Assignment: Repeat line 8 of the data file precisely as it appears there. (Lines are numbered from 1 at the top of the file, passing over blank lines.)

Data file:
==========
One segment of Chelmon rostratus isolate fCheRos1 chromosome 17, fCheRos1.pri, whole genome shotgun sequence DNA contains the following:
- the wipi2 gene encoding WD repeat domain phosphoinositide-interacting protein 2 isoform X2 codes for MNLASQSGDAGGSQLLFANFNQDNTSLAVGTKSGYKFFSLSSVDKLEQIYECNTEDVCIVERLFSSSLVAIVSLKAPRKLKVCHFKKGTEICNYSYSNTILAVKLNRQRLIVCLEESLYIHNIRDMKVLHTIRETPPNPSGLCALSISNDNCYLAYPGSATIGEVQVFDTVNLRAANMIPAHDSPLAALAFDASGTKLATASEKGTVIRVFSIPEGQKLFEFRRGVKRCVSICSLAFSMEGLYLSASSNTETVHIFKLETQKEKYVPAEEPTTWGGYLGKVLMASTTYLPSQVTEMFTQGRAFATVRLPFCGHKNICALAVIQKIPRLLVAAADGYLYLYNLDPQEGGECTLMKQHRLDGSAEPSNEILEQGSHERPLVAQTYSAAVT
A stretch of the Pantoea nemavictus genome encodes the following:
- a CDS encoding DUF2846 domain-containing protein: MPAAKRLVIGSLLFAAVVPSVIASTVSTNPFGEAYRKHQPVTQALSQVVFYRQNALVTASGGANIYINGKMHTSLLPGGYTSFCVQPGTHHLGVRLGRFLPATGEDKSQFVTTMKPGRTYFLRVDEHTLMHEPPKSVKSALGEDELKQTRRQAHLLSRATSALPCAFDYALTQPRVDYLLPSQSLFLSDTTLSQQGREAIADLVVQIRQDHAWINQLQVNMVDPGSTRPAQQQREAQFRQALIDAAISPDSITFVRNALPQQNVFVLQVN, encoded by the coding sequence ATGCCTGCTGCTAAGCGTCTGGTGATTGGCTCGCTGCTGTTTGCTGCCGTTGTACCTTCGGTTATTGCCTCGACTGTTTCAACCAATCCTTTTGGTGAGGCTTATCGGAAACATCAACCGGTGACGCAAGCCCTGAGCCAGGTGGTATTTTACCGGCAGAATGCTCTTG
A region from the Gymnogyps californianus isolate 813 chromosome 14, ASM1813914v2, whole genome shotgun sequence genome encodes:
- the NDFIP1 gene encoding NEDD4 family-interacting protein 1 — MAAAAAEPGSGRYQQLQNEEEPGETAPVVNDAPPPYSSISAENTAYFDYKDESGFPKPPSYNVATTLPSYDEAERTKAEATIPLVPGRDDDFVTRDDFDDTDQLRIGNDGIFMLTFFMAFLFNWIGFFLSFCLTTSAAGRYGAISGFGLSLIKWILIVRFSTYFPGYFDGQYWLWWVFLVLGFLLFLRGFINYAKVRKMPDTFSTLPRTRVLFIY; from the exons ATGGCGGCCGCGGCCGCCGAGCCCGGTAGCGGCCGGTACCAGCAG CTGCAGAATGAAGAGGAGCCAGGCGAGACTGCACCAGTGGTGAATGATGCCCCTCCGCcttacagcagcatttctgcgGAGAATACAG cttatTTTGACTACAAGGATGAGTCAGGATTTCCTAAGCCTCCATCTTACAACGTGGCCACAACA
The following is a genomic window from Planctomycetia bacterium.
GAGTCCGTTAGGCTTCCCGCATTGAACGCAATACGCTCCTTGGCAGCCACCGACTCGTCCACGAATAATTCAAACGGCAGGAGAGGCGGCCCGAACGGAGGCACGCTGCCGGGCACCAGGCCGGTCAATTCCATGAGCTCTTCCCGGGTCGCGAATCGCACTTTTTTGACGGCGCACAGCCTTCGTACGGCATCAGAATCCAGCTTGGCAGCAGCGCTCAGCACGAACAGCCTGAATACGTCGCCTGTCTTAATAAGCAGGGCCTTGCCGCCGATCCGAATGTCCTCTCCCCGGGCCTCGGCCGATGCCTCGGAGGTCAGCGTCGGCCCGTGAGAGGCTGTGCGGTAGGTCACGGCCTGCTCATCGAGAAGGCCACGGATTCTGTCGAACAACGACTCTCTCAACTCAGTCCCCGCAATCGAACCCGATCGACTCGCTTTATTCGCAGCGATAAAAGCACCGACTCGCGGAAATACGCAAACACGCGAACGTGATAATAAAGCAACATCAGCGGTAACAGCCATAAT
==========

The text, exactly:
GAGTCCGTTAGGCTTCCCGCATTGAACGCAATACGCTCCTTGGCAGCCACCGACTCGTCCACGAATAATTCAAACGGCAGGAGAGGCGGCCCGAACGGAGGCACGCTGCCGGGCACCAGGCCGGTCAATTCCATGAGCTCTTCCCGGGTCGCGAATCGCACTTTTTTGACGGCGCACAGCCTTCGTACGGCATCAGAATCCAGCTTGGCAGCAGCGCTCAGCACGAACAGCCTGAATACGTCGCCTGTCTTAATAAGCAGGGCCTTGCCGCCGATCCGAATGTCCTCTCCCCGGGCCTCGGCCGATGCCTCGGAGGTCAGCGTCGGCCCGTGAGAGGCTGTGCGGTAGGTCACGGCCTGCTCATCGAGAAGGCCACGGATTCTGTCGAACAACGACTCTCTCAACTCAGTCCCCGCAATCGAACCCGATCGACTCGCTTTATTCGCAGCGATAAAAGCACCGACTCGCGGAAATACGCAAACACGCGAACGTGATAATAAAGCAACATCAGCGGTAACAGCCATAAT